SA Reconciliation Barometer, Volume 4 Issue 3: Public Values Entrenching Moral Governance
Over the past year several publications and public interventions of the Institute for Justice and Reconciliation (IJR) have dealt with the issue of ethical governance. For example, the previous edition of this publication paid attention to the strengthening of public institutions, while the recently-released Transformation Audit had the topic of ‘Money and Morality’ in the public sphere as its main theme. This emphasis is no coincidence. The Institute believes that we find ourselves at a critical and formative juncture in our development as a young democratic state. The public norms and standards that we set for ourselves today will inevitably shape the character of the South Africa our children will inherit.
It is, therefore, critical that we remain conscious of how public values evolve in our society. Those that will stand us in good stead must be prioritised, while those that threaten to corrupt the governance – and unavoidably also the soul – of this country must be discouraged with the strongest possible measures. This view is not a case of gratuitous moralising – it is the essential engagement that any nation has to have with its future. The surge in material prosperity that the country has experienced in recent years has bolstered government revenues and placed it in a position to allocate unprecedented amounts of money to social reconstruction, welfare, and poverty alleviation. Yet many at whom these funds were directed never saw it, because as benefits that accrued from public revenue windfalls increased, so did the temptation for public officials to derive private gain from it. Arguably many of these transgressions occurred in the vacuum where an entrenched public morality ought to have been.
Boom and bust cycles are economic realities and whether South Africans like it or not, we should be prepared for the day when the good times end. When they do end, will the country have fully exploited this present cycle of growth to the advantage of the most destitute? And will there be a value system in place that would, firstly, guarantee efficient delivery in the absence of excess revenues and, secondly, serve as a buffer from the full impact of bad governance and corruption? Seen from this perspective, the presence of ethical governance becomes an insurance policy that few states can afford to be without.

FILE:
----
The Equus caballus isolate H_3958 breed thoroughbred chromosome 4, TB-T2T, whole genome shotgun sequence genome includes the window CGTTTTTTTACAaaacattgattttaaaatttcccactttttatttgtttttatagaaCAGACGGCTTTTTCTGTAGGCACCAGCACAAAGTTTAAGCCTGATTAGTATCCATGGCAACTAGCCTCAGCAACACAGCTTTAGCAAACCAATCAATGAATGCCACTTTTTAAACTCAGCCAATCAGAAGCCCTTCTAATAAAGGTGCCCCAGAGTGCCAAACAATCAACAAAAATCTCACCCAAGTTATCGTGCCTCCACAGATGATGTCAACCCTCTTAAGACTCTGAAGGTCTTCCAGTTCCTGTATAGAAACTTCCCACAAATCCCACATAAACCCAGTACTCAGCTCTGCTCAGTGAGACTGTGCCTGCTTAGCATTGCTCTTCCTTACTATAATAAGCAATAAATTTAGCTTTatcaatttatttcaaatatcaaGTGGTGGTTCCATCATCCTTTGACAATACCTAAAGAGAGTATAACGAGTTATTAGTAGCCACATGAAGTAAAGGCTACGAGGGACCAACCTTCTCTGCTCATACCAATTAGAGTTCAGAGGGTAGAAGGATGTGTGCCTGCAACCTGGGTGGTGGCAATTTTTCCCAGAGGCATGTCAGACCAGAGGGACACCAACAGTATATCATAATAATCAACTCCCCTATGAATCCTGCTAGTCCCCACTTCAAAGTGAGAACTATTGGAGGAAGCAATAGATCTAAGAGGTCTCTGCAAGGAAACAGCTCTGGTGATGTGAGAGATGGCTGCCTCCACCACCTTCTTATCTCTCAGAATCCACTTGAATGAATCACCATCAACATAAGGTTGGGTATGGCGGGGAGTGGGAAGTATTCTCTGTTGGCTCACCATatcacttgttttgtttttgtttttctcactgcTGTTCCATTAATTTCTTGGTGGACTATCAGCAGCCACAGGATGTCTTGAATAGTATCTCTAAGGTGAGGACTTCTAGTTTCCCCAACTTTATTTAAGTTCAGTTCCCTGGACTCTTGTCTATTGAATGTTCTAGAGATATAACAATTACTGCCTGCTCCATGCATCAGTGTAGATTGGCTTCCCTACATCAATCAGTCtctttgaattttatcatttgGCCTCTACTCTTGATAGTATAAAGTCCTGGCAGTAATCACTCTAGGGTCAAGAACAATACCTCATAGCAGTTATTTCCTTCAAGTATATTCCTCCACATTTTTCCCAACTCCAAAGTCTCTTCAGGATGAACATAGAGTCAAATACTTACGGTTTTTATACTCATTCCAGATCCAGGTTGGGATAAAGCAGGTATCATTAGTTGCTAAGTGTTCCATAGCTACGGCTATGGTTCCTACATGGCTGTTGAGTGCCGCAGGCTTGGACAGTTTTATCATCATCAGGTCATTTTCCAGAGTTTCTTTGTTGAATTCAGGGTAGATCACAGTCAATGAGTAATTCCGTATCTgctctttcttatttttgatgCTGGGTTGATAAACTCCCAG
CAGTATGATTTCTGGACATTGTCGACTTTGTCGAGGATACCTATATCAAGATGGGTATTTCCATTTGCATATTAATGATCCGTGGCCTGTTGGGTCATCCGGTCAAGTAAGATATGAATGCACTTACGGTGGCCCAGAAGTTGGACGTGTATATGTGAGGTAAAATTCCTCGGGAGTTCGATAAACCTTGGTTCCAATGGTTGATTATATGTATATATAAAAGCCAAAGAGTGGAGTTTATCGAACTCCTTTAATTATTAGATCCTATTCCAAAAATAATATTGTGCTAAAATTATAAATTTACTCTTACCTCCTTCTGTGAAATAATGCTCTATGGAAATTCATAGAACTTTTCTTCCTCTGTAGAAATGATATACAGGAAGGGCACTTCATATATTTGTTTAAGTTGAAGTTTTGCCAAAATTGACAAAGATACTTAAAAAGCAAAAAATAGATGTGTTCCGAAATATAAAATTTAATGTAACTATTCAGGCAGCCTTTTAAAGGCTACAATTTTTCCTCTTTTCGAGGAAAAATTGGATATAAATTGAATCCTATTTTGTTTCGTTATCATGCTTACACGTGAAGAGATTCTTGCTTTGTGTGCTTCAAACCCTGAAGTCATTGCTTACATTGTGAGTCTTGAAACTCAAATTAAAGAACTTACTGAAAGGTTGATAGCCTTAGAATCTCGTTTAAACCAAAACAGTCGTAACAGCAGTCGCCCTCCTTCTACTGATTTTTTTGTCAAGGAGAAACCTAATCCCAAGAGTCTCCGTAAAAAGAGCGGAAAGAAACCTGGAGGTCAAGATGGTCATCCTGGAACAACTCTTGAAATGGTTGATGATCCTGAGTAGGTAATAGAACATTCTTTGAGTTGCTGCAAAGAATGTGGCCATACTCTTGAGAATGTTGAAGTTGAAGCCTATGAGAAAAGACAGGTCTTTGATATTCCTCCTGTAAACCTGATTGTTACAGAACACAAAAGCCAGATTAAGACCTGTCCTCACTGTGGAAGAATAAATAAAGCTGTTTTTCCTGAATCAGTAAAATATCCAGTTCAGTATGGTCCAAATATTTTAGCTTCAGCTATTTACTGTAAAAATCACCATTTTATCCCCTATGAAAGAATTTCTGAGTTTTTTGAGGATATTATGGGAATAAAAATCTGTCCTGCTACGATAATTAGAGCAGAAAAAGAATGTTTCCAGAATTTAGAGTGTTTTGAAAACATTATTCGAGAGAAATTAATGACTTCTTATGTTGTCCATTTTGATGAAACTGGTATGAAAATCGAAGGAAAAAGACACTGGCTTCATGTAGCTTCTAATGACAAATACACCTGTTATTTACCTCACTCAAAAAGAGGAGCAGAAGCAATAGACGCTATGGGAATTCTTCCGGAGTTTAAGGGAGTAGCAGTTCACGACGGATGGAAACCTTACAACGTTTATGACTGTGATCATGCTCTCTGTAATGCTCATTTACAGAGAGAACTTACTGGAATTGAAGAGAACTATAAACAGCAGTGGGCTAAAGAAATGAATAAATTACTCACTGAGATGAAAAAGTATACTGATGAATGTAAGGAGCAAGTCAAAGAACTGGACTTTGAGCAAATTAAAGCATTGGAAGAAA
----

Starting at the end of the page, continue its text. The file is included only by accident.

This edition of the SA Reconciliation Barometer features contributions that not only take stock of the impact and challenges of questionable governance practices to date, but also reflect on the values that ought to be entrenched in our society. Saki Macozoma and Jeremy Cronin, both members of the ANC’s National Executive Committee, consider the need to prioritise public values for our young nation. Judith February and Perran Hahndiek from the Institute for Democracy in South Africa (Idasa) look at the highly publicised ‘travelgate’ affair and the impact that it has had on the confidence citizens place in the most visible symbol of democratic governance in this country, while the IJR’s Sue Brown reflects on the issue of money and morality in the public sector. Some key findings about public opinion on government’s commitment to clean governance, as suggested in the IJR’s annual SA Reconciliation Barometer Survey, are also provided.
Because we are, today, laying the building blocks for tomorrow, debate on these issues cannot be deferred to a more convenient time in the future. We trust that this edition of the SA Reconciliation Barometer will contribute to keeping this debate alive.
Project coordinator: SA Reconciliation Barometer